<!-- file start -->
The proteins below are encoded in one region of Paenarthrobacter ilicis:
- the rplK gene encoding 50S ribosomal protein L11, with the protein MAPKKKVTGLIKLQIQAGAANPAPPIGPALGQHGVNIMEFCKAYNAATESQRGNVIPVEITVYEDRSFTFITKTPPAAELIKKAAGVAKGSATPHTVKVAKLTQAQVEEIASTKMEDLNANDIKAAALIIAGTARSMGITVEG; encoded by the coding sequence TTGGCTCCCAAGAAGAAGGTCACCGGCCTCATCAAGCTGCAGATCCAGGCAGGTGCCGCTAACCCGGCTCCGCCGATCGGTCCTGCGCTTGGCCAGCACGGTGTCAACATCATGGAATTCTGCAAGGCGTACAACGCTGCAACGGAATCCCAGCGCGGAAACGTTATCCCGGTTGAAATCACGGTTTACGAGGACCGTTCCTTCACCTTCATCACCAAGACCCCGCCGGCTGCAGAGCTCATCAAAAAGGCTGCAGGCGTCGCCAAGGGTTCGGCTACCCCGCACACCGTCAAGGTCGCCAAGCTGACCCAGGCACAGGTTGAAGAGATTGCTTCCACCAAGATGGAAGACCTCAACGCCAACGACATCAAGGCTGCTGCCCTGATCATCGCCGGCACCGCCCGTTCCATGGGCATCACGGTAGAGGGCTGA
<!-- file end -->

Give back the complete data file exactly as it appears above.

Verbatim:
The proteins below are encoded in one region of Paenarthrobacter ilicis:
- the rplK gene encoding 50S ribosomal protein L11, with the protein MAPKKKVTGLIKLQIQAGAANPAPPIGPALGQHGVNIMEFCKAYNAATESQRGNVIPVEITVYEDRSFTFITKTPPAAELIKKAAGVAKGSATPHTVKVAKLTQAQVEEIASTKMEDLNANDIKAAALIIAGTARSMGITVEG; encoded by the coding sequence TTGGCTCCCAAGAAGAAGGTCACCGGCCTCATCAAGCTGCAGATCCAGGCAGGTGCCGCTAACCCGGCTCCGCCGATCGGTCCTGCGCTTGGCCAGCACGGTGTCAACATCATGGAATTCTGCAAGGCGTACAACGCTGCAACGGAATCCCAGCGCGGAAACGTTATCCCGGTTGAAATCACGGTTTACGAGGACCGTTCCTTCACCTTCATCACCAAGACCCCGCCGGCTGCAGAGCTCATCAAAAAGGCTGCAGGCGTCGCCAAGGGTTCGGCTACCCCGCACACCGTCAAGGTCGCCAAGCTGACCCAGGCACAGGTTGAAGAGATTGCTTCCACCAAGATGGAAGACCTCAACGCCAACGACATCAAGGCTGCTGCCCTGATCATCGCCGGCACCGCCCGTTCCATGGGCATCACGGTAGAGGGCTGA